Geoff McLennan, Prostate Cancer Patient and Advocate

Greetings, everyone! I’m happy to reconvene this blog by sharing how a better understanding of prostate cancer (PCa) and the ever-improving landscape of healthcare can improve our well-being. In our last discussion, we explored the importance of overcoming fear by seeking information and then guidance from your primary care doctor to demystify the world of PCa. In this installment I will explain how germline and somatic testing are integrated into cancer diagnoses and care.

Our focus in this post is to explain the importance of genetic testing and the difference between hereditary cancer (germline) testing and tumor (somatic) testing. Prostate cancer (PCa) is often quite tolerable when accurately diagnosed and treated. Today, confronting aggressive prostate cancer with the aid of genetic tests and targeted treatment marks a promising reality.

Why Genetic Testing?

Cancer is caused by changes, or alterations, to a cell’s DNA. These alterations change the way the cell behaves, including when it grows, divides, or dies. Alterations that are unable to be repaired by the body can lead to cancer and cancerous tumors. Genetic tests involve sampling tissues, blood, or fluids from your body to identify genes impacting disease aggressiveness, family risk planning decisions, and other crucial aspects of health. Knowing more about your cancer helps you and your doctor make the most informed treatment decisions possible.

Hereditary Cancer Testing

Hereditary cancer occurs when a gene mutation is passed down through generations within a family, affecting yourself, children and grandchildren. People with hereditary cancer mutations in their family are more likely to have relatives with the same type or other related types of cancer.

Testing like the Myriad MyRisk® Hereditary Cancer Test can identify if you inherited a mutation that may have caused your cancer, your risk of developing a secondary cancer, and can help inform your children of their risk of developing future cancers. For example, we know that groups of secondary cancers can be traced to mutated genes from the family tree that increase the risk for colon, breast (men and women), pancreatic, prostate, and other cancers. Some gene mutations pose a threat to our health, whereas others are benign and do not lead to diseases like cancer.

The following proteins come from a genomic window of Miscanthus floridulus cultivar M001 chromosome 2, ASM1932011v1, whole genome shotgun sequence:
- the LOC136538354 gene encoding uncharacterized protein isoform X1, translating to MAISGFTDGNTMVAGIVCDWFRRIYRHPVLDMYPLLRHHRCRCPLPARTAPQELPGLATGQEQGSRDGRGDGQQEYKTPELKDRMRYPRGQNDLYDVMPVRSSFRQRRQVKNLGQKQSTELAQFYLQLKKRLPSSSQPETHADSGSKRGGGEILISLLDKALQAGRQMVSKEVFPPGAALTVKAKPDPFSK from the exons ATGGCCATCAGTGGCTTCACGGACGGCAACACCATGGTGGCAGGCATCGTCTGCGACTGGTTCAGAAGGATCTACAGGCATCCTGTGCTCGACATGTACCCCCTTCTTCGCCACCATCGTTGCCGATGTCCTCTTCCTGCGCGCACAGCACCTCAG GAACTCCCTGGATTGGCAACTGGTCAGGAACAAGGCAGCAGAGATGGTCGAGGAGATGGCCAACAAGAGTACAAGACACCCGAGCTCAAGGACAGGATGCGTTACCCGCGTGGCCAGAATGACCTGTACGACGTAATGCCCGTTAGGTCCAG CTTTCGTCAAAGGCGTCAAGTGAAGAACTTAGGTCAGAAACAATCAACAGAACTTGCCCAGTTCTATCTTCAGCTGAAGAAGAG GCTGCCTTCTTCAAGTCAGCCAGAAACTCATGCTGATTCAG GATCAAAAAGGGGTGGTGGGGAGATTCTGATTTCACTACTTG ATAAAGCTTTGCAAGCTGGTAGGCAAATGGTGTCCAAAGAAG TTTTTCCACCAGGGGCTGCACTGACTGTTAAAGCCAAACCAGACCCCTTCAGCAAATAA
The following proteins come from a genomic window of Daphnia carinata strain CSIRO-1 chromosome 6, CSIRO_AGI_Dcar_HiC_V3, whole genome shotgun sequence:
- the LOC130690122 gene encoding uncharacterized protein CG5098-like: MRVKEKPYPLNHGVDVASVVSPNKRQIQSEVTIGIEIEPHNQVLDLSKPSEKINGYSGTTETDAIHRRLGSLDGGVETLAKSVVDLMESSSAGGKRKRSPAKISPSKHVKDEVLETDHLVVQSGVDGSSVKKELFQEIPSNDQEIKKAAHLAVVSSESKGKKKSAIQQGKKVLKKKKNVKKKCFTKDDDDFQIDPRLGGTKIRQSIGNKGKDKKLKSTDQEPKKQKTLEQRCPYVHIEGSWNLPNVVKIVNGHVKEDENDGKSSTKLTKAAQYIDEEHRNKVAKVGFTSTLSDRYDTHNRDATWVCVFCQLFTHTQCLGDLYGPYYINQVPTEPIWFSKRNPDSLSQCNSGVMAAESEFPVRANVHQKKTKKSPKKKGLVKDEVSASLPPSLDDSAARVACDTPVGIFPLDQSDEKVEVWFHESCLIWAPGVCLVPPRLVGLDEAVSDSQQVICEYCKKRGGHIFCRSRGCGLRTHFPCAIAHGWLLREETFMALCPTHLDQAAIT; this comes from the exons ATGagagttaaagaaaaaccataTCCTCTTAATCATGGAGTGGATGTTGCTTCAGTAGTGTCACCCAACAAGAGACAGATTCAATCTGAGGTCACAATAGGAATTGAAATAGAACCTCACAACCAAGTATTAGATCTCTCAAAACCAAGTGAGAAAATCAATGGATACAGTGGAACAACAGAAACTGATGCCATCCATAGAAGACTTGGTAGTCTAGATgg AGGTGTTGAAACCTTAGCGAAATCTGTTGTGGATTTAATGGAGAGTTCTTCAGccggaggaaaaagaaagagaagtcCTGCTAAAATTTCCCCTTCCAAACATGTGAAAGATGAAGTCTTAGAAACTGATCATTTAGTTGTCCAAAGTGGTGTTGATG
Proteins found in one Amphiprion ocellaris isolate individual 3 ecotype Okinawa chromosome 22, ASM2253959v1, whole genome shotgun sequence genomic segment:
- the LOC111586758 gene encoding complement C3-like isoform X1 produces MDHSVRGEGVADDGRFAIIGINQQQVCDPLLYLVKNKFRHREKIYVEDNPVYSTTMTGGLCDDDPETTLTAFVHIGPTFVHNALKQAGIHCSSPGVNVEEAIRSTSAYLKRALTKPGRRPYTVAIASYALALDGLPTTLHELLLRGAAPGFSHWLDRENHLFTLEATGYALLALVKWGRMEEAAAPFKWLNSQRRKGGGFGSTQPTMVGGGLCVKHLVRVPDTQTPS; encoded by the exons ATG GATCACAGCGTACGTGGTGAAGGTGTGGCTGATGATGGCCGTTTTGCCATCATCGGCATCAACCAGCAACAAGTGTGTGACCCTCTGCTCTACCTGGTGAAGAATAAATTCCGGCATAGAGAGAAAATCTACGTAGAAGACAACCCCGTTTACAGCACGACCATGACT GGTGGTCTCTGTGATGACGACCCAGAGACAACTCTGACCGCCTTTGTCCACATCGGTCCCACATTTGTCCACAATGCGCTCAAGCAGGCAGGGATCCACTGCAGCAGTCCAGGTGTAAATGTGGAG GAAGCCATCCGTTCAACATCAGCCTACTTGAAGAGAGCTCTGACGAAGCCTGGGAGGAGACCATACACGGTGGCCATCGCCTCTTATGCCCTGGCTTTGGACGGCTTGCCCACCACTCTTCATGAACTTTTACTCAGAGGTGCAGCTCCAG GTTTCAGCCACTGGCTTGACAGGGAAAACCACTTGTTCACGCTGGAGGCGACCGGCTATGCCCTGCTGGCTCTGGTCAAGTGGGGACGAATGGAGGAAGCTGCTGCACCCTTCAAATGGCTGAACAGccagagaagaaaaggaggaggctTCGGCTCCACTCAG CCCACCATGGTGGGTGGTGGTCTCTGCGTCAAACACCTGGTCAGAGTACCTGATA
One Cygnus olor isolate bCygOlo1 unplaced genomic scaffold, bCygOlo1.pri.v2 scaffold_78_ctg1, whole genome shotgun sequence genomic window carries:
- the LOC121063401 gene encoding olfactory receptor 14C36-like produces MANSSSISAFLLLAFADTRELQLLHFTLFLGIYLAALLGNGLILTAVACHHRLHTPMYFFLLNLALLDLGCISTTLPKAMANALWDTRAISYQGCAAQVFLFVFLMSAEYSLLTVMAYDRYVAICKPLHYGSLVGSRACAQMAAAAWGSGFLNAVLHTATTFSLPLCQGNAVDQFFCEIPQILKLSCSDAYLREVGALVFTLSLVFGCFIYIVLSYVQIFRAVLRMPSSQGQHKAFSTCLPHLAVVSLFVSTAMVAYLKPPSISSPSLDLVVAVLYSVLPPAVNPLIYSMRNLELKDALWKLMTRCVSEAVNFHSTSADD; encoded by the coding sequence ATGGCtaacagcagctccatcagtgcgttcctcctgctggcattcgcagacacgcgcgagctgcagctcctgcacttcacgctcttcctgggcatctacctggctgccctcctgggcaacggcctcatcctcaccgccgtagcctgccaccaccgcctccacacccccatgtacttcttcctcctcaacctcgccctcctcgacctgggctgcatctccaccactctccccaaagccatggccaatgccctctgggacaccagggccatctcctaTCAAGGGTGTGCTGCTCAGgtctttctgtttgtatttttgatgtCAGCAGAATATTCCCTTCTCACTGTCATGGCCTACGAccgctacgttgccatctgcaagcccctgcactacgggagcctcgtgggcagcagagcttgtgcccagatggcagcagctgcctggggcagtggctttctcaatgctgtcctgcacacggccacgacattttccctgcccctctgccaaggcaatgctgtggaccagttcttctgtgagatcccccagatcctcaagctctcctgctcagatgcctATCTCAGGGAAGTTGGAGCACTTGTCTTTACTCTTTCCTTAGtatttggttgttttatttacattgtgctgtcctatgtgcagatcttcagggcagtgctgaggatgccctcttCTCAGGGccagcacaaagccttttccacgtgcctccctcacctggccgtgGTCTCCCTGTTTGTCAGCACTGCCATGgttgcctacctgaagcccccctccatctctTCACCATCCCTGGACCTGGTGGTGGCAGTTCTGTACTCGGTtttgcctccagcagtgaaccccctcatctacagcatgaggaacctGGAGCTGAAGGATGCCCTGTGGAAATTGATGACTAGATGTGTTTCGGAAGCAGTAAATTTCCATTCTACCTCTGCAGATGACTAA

If you can answer “yes” to any of the questions below, you may be a good candidate for testing and should discuss it further with your healthcare provider. 

What is tumor testing?

Tumor testing, also known as somatic testing, is performed on a biopsy or a sample of cancerous tissue. Tumor testing looks for mutations that exist ONLY within the tumor itself and nowhere else in the body. One tumor test that offers substantial information about your genes is the Myriad Precise Tumor test, it’s a best-in-class somatic test that looks at over 500 genes inside the cells of the tumor to determine whether there are mutations in the tumor genes. If there are, you may qualify for life-sustaining therapies and clinical trials. This valuable information shows your doctor a road map for devising tailored and effective treatment plans for individuals battling cancer.

Why get both tests?

Undergoing both tests helps minimize the chance of missing mutant genes that usually cause cancer and increases the chances of effectively combating cancer. It is vital to perform both somatic (Precise Tumor) and hereditary genetic tests (MyRisk) at the same time because some mutations are inherited, while others only exist within a tumor. Patients can miss out on advanced treatment eligibility if only one test is complete.